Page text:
Feinstein Vindicated In Intelligence Committee Spat

WASHINGTON, DC - MARCH 11:  U.S. Sen. Dianne Feinstein (D-CA) speaks to reporters after finishing a speech on the Senate floo
WASHINGTON, DC - MARCH 11: U.S. Sen. Dianne Feinstein (D-CA) speaks to reporters after finishing a speech on the Senate floor, on March 11, 2014 in Washington, DC. Feinstein who is Chairman of the Senate Intelligence Committee has accused the CIA of secretly removing documents from computers used by the committee. (Photo by Mark Wilson/Getty Images)

WASHINGTON -- The Senate Parliamentarian has vindicated former Senate Intelligence Committee chair Dianne Feinstein against charges that the California Democrat violated committee rules by sending the full, classified version of her panel’s torture report out to the executive branch.

“There’s nothing there. They’re taking no action,” Feinstein told HuffPost Tuesday.

The news marks a victory for Feinstein in a short-lived but heated partisan feud kickstarted by newly minted Senate Intelligence Committee chair Richard Burr (R-N.C.) upon taking over the panel’s reins in January. Burr, who has made no secret of his disdain for Feinstein’s massive study on the CIA’s post-9/11 torture program, sparked outrage from Democratic colleagues when he suggested Feinstein had violated committee protocol by sending out the report in December, just before relinquishing control of the panel to Republicans.

Burr brought in the Parliamentarian to settle the matter in January. He confirmed Tuesday that the office had found no rule violation on behalf of his predecessor.

Additionally, Burr wrote to the White House in January and demanded that all copies of the report disseminated by Feinstein throughout the executive branch -- including to the Justice Department, State Department and FBI -- be returned to the committee immediately. The White House has declined to comment on whether it intends to do so.

But despite the seeming victory for Feinstein, the panel chairman said he’s not done with the matter yet.

“We’ll proceed to whatever the next step is gonna be,” Burr said Tuesday. “I think there will be a next step, but it probably won’t be a public one.”

It’s unclear what other avenues are available to Burr if he wants to pursue the matter within the committee. There was no violation of law; the classified document was sent to appropriately cleared executive branch agencies with an arguable need-to-know. The Parliamentarian, the keeper of the Senate’s rulebook, has nixed his case that Feinstein committed a sin by committee standards.

And on top of that, most of the executive branch agencies in receipt of Feinstein’s document haven’t even opened their copy, and have not entered the document into any executive branch system of records.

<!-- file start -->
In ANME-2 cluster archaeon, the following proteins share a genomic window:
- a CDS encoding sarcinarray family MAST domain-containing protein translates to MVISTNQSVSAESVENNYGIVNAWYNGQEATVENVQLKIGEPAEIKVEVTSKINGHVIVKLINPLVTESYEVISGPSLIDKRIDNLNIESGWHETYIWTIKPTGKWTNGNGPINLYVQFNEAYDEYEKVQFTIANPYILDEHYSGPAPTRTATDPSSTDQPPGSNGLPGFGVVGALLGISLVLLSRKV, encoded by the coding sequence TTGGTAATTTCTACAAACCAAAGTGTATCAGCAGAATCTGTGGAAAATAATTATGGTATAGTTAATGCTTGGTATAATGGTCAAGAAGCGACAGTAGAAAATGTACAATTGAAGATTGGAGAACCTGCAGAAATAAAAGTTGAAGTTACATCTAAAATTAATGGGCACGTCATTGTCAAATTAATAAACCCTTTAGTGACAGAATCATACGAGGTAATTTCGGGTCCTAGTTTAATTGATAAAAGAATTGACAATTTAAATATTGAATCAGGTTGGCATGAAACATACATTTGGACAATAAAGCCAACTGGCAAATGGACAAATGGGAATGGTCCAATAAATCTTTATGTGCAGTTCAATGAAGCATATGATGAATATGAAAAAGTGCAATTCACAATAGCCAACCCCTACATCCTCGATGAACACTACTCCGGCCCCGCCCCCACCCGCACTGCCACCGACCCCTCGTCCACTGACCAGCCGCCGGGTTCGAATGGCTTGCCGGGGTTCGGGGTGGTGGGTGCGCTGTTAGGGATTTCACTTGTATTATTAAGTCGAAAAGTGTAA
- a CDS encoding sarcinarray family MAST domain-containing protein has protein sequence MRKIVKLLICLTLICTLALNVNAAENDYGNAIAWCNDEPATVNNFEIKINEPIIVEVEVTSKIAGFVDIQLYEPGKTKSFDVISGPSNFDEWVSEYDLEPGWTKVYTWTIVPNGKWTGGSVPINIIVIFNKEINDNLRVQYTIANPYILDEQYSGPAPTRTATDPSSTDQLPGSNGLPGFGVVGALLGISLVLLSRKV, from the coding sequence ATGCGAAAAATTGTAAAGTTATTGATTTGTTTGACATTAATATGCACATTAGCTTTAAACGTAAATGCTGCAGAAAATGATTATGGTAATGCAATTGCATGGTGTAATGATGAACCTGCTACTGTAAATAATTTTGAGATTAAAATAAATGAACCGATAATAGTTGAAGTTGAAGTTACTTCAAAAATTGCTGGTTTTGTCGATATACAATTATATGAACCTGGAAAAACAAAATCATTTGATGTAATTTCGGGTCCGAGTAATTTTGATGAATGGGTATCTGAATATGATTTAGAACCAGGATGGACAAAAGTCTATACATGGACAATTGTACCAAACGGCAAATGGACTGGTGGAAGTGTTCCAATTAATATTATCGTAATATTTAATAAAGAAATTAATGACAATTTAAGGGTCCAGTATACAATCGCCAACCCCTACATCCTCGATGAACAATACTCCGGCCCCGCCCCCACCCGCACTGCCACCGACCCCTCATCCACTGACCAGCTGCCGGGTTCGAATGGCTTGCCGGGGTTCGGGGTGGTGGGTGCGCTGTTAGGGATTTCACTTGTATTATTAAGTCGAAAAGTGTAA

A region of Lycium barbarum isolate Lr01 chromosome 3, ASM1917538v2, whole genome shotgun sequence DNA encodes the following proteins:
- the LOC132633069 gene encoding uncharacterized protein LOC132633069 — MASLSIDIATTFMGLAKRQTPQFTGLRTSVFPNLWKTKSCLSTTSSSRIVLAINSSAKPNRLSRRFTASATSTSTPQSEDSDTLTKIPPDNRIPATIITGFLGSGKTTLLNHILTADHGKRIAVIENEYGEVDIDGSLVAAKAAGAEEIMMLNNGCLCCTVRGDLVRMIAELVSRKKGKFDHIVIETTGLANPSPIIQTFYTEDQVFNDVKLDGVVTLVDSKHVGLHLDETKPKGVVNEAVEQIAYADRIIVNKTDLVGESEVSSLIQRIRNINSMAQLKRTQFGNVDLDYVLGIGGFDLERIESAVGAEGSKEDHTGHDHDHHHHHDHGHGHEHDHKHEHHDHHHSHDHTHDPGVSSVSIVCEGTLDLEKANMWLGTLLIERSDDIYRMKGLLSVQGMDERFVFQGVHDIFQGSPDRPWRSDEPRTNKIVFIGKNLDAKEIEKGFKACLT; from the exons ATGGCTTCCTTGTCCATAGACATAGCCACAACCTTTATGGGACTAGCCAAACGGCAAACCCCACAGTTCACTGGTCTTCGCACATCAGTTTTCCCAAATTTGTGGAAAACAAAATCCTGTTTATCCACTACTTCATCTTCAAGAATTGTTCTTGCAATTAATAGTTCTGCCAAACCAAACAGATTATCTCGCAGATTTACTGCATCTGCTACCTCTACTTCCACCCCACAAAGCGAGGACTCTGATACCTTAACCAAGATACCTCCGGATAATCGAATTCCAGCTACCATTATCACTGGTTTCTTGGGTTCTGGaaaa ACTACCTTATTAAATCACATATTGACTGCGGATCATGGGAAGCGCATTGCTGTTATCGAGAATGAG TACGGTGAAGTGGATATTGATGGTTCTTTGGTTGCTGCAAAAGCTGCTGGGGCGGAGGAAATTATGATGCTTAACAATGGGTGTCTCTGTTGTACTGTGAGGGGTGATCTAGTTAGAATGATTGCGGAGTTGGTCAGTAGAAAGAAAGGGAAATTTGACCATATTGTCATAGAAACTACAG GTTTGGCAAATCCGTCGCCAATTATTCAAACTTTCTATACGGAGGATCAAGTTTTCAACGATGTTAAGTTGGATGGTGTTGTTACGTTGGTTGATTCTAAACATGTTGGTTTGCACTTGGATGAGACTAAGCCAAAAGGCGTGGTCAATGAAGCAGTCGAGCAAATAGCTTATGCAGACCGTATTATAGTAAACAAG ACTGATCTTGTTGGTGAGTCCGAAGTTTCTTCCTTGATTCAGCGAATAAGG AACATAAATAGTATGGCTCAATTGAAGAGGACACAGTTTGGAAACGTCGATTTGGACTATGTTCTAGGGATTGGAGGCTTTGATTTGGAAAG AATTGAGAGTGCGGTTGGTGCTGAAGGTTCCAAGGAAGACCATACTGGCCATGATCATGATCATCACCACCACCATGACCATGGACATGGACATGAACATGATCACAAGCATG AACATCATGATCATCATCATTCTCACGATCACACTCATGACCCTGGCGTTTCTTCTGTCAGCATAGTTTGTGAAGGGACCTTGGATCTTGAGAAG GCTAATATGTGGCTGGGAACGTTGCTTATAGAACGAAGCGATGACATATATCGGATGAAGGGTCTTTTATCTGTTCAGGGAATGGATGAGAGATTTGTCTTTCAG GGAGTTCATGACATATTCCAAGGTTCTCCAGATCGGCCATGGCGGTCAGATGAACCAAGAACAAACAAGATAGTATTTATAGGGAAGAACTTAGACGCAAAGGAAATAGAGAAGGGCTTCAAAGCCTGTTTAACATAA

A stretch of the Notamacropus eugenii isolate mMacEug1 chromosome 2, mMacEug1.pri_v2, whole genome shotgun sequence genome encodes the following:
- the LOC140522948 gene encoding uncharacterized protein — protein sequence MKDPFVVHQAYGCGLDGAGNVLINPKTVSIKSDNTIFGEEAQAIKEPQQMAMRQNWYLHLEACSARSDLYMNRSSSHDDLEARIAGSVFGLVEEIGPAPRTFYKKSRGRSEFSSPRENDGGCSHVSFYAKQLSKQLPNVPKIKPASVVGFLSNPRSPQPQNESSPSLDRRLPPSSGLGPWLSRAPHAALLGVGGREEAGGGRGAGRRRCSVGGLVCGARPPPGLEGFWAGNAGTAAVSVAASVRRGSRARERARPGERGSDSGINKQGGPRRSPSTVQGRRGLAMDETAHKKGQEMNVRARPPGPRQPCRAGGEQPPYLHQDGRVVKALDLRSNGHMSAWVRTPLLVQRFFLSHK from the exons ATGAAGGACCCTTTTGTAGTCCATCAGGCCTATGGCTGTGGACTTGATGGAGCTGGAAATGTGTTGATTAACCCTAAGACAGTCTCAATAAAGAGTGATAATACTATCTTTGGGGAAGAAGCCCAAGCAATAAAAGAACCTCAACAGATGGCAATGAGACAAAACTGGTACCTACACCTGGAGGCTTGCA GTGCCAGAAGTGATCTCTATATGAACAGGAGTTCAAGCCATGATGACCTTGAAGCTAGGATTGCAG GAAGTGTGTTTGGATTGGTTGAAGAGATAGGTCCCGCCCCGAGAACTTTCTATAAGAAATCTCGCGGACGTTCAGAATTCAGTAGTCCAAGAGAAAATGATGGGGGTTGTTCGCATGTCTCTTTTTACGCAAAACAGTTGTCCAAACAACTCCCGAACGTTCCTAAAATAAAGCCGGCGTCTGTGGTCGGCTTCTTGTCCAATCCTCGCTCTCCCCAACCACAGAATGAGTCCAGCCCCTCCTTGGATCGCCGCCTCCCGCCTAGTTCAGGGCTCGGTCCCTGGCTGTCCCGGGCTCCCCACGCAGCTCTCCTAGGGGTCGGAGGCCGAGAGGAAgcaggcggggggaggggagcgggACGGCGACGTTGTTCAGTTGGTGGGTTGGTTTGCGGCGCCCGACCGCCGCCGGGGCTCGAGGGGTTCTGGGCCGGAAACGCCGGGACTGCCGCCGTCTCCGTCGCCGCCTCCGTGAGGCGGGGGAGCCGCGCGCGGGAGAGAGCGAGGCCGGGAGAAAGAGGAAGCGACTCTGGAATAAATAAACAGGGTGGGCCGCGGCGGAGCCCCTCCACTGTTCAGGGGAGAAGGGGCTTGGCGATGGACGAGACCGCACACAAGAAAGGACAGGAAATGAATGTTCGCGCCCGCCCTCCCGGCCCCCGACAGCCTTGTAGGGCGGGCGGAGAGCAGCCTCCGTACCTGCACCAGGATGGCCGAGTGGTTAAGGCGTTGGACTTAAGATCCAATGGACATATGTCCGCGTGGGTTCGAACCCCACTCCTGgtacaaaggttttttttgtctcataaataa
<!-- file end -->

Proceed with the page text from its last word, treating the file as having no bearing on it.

Burr’s intent to continue pushing the issue -- despite an independent ruling in Feinstein’s favor -- isn’t likely to help heal partisan wounds he inspired with his first moves at the helm of the intelligence panel, something that is worrying his committee colleagues.

“It’s a hard note [to start on],” said a U.S. official familiar with the matter, who requested anonymity due to the sensitivity of intelligence committee happenings. Although there were certainly disagreements under Feinstein’s tenure, the official said, the panel was able to consistently pass annual intelligence authorizations, and Feinstein and Chambliss often authored joint bills.

But if the committee stays fiercely split, the official said, it’s going to be hard to get anything through.

The CIA report, arguably Feinstein’s crowning achievement in her six years as the intelligence community’s chief Senate overseer, has evolved into a committee wound that has festered amid various controversies for years.

The panel’s two parties have fought for years over the study’s objectivity, with Republicans smearing it as a partisan witch hunt. Feinstein and her investigators have fought bitterly with the agency for years over a contested CIA document, and the spies’ manipulation of the investigation. And tensions have flared when the panel’s Democrats sought help from the Obama White House -- which, despite having publicly condemned the CIA’s brutal torture tactics, has aligned itself more with the spies than their overseers.

The executive branch’s apparent failure to examine the full report -- the State Department and Justice Department have yet to even open their copy -- continues to concern Democrats, though the White House has consistently declined to weigh in.

In a letter sent to outgoing Attorney General Eric Holder Tuesday, intelligence panel member Ron Wyden (D-Ore.) asked that Holder make better use of the full report.

“It will be much more difficult to prevent these mistakes from being repeated if no one at the Justice Department understands how they happened in the first place,” Wyden wrote.

The 500-page executive summary of the torture study was released in December. With Burr’s takeover, few believe the full, 6,000-plus page document will be released, as the longtime intelligence committee member has expressed support for the torture tactics and blasted Feinstein’s study.

Burr has additionally said he intends to return to the agency the fiercely contested internal CIA review of the torture program that supposedly aligns with the harsh conclusions of Feinstein's torture study -- a document that Feinstein and her investigators have fought fiercely to keep in committee hands.

The White House declined a HuffPost request for comment.



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